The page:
August 2010
Volume 10, Issue 7
Free
Vision Sciences Society Annual Meeting Abstract  |   August 2010
Using eye movements to measure attention to objects and features in visual working memory
Author Affiliations
  • Melonie Williams
    Vanderbilt University
  • Geoffrey Woodman
    Vanderbilt University
Journal of Vision August 2010, Vol.10, 764. doi:10.1167/10.7.764
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      Melonie Williams, Geoffrey Woodman; Using eye movements to measure attention to objects and features in visual working memory. Journal of Vision 2010;10(7):764. doi: 10.1167/10.7.764.

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      © ARVO (1962-2015); The Authors (2016-present)

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Abstract

Theories have proposed that attention is used to maintain feature bindings in visual working memory. Previously, we showed that people overtly shift gaze to the locations of objects held in visual working memory to aid maintenance. To test the hypothesis that the primary role of such overt attentional selection during working memory retention is to maintain the bindings of object features we compared eye movement behavior in two conditions. In the conjunction condition, we tracked subjects' eye movements while they were required to remember the shape and color of one, three, or six objects to perform a change-detection task. In the color-only condition, subjects remembered just the color of single-feature objects. If spatial attention mechanisms are primarily used to maintain feature bindings and not features themselves, then we should observe significantly more fixations of the locations of conjunction objects compared to color-only memory items. However, the pattern of eye movements we observed during the retention intervals was similar across conditions. That is, observers fixated the locations of the objects whether they were remembering one feature or a conjunction of features and fixating an item during the retention interval that then changed improved change-detection accuracy. These findings suggest that spatial selection mechanisms operating during visual working memory tasks aid maintenance of both simple features and more complex object representations.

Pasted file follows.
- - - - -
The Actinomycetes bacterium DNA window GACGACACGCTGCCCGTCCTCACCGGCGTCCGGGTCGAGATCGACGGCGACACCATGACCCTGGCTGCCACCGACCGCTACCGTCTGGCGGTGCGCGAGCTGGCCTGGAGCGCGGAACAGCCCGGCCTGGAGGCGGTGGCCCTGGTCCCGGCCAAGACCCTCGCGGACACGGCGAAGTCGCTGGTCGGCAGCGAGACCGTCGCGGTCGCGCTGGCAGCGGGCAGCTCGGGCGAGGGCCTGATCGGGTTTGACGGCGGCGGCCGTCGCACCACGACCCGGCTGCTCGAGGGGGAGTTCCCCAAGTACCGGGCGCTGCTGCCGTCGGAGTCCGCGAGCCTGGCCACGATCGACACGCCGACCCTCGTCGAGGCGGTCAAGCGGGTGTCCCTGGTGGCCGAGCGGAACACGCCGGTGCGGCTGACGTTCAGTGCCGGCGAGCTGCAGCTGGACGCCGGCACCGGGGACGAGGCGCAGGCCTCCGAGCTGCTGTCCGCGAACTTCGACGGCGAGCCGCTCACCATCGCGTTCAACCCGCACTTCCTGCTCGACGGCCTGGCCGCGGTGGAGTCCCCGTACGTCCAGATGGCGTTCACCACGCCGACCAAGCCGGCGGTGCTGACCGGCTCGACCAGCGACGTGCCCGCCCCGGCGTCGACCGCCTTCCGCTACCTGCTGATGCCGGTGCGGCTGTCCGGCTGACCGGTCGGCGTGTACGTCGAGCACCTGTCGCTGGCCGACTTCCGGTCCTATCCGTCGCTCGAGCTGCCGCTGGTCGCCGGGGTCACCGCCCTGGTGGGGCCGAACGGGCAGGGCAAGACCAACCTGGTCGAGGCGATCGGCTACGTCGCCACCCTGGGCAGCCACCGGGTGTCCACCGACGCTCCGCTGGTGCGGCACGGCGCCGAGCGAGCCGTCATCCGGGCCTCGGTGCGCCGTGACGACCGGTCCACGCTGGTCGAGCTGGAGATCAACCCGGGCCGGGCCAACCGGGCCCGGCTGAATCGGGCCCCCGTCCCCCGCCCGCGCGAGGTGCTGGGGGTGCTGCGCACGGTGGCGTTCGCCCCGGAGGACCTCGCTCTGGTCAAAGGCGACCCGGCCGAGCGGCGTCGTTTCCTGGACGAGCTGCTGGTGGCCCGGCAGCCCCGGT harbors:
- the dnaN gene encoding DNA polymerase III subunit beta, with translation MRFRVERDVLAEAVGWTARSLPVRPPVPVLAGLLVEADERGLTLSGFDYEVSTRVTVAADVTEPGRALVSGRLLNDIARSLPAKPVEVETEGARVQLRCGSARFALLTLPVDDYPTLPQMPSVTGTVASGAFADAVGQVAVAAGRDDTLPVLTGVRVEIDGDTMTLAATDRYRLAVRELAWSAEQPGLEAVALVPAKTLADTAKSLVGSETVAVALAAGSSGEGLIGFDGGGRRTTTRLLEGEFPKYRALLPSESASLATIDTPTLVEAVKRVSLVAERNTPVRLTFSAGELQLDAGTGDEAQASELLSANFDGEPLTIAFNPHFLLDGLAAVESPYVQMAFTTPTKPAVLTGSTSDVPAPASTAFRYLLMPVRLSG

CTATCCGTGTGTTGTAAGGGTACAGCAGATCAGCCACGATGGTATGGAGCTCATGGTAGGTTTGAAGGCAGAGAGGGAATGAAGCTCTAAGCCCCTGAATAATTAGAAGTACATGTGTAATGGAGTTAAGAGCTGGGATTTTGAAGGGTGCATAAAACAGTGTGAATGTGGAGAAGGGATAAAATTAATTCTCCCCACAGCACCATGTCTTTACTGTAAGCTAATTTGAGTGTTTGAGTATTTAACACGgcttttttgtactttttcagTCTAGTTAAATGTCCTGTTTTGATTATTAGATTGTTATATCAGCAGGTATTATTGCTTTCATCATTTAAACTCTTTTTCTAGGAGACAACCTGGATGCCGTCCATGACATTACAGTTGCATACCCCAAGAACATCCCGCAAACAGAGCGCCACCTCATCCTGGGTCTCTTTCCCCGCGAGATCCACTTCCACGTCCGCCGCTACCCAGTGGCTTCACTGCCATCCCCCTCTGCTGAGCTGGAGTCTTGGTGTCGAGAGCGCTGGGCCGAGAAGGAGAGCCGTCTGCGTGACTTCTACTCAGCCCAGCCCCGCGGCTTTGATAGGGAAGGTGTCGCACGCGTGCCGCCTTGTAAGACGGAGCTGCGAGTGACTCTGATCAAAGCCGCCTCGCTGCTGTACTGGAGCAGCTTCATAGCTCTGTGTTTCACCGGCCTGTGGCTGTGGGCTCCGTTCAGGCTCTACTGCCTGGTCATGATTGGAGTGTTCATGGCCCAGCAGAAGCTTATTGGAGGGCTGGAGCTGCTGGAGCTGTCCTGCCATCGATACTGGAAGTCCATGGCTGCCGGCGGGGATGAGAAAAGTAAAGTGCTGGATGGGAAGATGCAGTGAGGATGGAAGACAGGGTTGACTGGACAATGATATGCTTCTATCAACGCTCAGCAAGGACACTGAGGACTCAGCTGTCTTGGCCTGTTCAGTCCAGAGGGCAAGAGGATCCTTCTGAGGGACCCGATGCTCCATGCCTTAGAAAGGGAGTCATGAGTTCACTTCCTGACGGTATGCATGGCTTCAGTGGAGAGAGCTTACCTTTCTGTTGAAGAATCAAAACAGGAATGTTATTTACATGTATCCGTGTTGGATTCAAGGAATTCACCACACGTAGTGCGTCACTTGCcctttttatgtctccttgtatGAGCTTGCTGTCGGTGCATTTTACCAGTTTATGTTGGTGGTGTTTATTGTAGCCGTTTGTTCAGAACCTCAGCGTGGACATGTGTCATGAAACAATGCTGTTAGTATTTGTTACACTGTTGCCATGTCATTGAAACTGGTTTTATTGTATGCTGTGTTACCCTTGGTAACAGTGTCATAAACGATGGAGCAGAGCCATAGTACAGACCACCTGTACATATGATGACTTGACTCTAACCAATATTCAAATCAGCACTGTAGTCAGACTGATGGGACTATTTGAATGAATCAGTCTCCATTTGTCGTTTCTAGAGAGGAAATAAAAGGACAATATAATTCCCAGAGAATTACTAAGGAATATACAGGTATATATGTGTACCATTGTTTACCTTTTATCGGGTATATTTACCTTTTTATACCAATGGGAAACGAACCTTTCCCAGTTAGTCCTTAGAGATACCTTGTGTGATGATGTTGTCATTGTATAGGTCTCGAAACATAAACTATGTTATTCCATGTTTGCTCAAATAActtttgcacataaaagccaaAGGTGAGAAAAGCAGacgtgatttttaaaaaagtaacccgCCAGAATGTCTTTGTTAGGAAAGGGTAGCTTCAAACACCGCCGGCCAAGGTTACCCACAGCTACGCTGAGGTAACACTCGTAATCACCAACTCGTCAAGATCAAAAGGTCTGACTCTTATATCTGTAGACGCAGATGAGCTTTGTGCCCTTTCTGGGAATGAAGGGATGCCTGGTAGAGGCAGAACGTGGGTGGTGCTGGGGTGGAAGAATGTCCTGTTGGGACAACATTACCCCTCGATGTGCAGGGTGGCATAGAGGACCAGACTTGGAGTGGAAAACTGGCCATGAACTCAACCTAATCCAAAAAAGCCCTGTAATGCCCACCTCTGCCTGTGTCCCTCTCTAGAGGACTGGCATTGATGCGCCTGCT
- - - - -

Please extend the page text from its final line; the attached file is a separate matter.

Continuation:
Williams, M. Woodman, G. (2010). Using eye movements to measure attention to objects and features in visual working memory [Abstract]. Journal of Vision, 10(7):764, 764a, http://www.journalofvision.org/content/10/7/764, doi:10.1167/10.7.764. [CrossRef]
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